indica News Bureau-
After the historic decision of including ‘Sikhism’ in the school’s curriculum was passed on Wednesday, Kansas became the fourteenth state of the USA to include the history and teachings of the faith in its social studies syllabus in schools. The change came almost a week after the Indiana Board of Education also voted to include Sikhism in five different places in the Indiana state standards on March 4, 2020. With this, more than
With these updates to both Kansas and Indiana’s standards, 23,028,547 students across the country, of about almost 45 percent of all public school students in the United States, will now have the opportunity to learn about Sikhism in school. The other states that have chosen to include Sikhism in their standards are New Jersey, Texas, New York, California, Idaho, Tennessee, Colorado, Arizona, Oklahoma, Michigan, North Dakota, and Nebraska.
The Kansas standards voted on by the Kansas State Board of Education, provide topics for ‘suggested instruction’ for public school students of all ages. After the vote it was decided that Sikhism will now appear in the suggested instruction for Middle-Level Geography and Upper-Level World History in public schools, however, individual school districts will still maintain control over their curricula, in accordance with education policy in Kansas.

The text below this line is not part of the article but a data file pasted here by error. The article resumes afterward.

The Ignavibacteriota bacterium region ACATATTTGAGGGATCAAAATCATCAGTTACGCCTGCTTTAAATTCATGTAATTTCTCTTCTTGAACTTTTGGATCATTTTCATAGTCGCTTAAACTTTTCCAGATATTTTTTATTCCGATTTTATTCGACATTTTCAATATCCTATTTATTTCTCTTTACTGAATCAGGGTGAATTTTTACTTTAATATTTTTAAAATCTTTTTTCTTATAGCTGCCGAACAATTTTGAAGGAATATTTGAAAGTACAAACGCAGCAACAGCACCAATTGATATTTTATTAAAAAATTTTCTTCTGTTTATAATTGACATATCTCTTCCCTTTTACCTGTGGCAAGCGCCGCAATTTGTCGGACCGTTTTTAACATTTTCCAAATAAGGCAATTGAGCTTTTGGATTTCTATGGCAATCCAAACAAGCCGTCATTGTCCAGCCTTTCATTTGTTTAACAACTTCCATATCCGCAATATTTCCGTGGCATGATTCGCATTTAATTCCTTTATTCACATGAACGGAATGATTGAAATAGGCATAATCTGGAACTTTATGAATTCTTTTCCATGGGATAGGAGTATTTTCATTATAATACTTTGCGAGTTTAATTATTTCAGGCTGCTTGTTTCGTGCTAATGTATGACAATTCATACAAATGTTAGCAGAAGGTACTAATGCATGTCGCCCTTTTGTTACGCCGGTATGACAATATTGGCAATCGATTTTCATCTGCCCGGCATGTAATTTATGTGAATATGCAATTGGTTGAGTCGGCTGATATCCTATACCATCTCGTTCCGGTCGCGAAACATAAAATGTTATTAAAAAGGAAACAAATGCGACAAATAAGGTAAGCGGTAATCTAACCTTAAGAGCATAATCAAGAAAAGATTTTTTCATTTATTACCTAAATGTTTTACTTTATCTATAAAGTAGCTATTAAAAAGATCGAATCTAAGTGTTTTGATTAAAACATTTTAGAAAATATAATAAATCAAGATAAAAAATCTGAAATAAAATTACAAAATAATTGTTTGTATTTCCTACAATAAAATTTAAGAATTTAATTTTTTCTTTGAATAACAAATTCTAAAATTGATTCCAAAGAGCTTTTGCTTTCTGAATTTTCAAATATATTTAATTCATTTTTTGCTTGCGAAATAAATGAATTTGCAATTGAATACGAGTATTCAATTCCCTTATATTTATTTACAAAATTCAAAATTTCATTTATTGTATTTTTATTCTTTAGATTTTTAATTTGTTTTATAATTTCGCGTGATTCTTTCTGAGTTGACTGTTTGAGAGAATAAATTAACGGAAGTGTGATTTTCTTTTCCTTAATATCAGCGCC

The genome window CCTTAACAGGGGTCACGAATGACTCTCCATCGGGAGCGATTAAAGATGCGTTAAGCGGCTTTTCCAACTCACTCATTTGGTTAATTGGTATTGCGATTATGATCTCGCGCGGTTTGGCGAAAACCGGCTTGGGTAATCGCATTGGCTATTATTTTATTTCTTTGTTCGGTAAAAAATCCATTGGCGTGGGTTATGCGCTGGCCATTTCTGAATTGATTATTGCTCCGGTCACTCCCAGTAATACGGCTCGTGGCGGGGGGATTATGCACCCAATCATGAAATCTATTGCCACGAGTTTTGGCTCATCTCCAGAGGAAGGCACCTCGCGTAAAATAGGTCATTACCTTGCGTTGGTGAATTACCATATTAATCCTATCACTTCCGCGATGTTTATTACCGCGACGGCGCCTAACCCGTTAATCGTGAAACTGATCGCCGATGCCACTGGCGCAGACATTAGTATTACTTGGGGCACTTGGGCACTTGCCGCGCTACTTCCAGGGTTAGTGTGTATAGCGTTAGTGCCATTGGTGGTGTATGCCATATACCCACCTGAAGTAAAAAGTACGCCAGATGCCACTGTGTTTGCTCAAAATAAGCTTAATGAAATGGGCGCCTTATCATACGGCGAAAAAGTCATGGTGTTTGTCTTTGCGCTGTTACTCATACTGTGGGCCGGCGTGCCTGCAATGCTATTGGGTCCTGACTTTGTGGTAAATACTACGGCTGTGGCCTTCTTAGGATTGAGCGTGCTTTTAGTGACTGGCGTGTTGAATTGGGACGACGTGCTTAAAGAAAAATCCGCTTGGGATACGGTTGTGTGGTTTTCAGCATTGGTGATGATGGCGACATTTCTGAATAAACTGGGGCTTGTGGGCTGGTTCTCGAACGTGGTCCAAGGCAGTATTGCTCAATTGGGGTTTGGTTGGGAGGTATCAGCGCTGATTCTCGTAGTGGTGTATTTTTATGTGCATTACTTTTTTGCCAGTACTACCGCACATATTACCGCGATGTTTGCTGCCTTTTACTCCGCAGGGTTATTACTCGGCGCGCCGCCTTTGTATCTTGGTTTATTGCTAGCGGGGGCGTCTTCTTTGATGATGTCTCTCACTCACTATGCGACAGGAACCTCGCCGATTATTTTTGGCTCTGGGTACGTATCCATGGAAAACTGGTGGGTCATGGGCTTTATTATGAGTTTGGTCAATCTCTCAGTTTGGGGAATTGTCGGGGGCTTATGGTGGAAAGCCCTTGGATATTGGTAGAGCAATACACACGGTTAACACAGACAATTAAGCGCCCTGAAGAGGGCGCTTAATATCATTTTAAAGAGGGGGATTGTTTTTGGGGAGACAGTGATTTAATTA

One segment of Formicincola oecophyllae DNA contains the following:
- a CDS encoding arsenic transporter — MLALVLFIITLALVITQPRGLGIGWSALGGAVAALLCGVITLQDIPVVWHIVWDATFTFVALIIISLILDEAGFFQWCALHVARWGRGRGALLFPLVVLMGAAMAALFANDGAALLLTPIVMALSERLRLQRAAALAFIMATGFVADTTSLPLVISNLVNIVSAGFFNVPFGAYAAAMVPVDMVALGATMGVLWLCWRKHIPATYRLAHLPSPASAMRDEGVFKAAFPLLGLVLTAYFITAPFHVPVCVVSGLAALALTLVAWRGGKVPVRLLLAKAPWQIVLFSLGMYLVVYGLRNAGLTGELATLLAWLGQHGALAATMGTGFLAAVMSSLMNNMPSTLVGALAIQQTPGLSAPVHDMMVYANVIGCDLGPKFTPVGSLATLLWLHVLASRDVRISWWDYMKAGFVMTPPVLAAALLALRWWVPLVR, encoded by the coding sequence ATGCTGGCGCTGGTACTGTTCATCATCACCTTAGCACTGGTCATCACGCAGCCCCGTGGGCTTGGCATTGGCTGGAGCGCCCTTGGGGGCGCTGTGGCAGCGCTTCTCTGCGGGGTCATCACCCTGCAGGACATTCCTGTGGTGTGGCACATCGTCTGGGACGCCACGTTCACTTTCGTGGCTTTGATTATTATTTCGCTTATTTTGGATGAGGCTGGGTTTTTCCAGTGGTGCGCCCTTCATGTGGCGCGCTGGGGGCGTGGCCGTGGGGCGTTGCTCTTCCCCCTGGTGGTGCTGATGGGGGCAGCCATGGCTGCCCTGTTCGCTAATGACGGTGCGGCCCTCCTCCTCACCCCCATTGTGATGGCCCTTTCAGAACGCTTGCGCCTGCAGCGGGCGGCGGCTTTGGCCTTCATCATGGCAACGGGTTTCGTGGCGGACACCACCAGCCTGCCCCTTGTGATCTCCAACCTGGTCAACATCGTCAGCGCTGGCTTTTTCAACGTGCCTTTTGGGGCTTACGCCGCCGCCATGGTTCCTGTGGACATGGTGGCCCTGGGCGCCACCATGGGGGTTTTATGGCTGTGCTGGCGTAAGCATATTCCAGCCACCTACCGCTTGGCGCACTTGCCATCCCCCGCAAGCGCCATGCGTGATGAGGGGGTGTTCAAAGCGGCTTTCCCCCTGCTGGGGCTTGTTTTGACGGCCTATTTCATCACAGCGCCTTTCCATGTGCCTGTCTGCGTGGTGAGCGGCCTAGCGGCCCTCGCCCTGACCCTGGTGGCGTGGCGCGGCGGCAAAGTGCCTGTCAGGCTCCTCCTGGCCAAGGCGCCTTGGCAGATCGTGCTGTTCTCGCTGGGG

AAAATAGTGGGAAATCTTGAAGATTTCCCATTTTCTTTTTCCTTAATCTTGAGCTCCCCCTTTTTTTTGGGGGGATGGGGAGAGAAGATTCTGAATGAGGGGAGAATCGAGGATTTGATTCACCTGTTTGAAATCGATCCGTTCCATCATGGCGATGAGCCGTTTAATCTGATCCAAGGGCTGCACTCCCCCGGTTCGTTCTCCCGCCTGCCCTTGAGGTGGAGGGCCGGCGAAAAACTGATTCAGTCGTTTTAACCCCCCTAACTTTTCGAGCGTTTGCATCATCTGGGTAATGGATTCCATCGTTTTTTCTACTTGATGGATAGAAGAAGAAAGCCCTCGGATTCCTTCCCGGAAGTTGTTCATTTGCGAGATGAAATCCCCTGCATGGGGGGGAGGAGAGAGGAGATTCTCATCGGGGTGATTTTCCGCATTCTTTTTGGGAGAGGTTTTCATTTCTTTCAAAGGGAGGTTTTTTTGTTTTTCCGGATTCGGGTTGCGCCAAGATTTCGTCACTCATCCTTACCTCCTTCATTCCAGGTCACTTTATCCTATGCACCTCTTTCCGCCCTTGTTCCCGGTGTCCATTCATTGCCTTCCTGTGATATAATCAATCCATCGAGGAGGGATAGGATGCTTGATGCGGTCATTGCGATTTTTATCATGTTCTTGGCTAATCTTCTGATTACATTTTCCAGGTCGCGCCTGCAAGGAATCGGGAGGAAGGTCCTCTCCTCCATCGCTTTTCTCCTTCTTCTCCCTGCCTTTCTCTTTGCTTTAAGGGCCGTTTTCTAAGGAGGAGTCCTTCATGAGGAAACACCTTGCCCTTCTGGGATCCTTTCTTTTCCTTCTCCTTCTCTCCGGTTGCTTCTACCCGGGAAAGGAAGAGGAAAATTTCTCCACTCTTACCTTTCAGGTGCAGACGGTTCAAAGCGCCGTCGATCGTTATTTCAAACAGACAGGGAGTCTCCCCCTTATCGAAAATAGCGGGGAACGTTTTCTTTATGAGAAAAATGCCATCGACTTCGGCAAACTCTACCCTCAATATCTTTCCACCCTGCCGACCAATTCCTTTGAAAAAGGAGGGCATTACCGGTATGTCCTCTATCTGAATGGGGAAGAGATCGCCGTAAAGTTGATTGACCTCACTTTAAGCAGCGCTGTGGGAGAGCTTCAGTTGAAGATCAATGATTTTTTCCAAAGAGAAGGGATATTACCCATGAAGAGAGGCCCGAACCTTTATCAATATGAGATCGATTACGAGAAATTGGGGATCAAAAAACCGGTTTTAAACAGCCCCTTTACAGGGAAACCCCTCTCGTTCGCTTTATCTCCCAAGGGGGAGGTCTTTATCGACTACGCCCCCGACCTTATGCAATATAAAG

Happy about the inclusion of Sikhism in the school curriculum, Pritpal Kaur, Sikh Coalition Education Director, said, “Today is a victory in our years-long campaign to cause a generational shift in Sikh awareness via advocacy around education policy. In truth, the inclusion of Sikhism in state standards is only the first step; we will continue to stay involved by ensuring that teachers and students have access to accurate and appropriate information about our faith.”
In addition to reviewing the draft standards for the Kansas State Board of Education in January, the Sikh Coalition assisted Hartej Singh in speaking before the board this morning in support of
Ranjit Singh Lamba, a longtime resident of Overland Park, Kansas with his family, said that the change will “help my children feel represented and included in their classrooms.”
The decision has been met with applause by the Sikh community residing in US.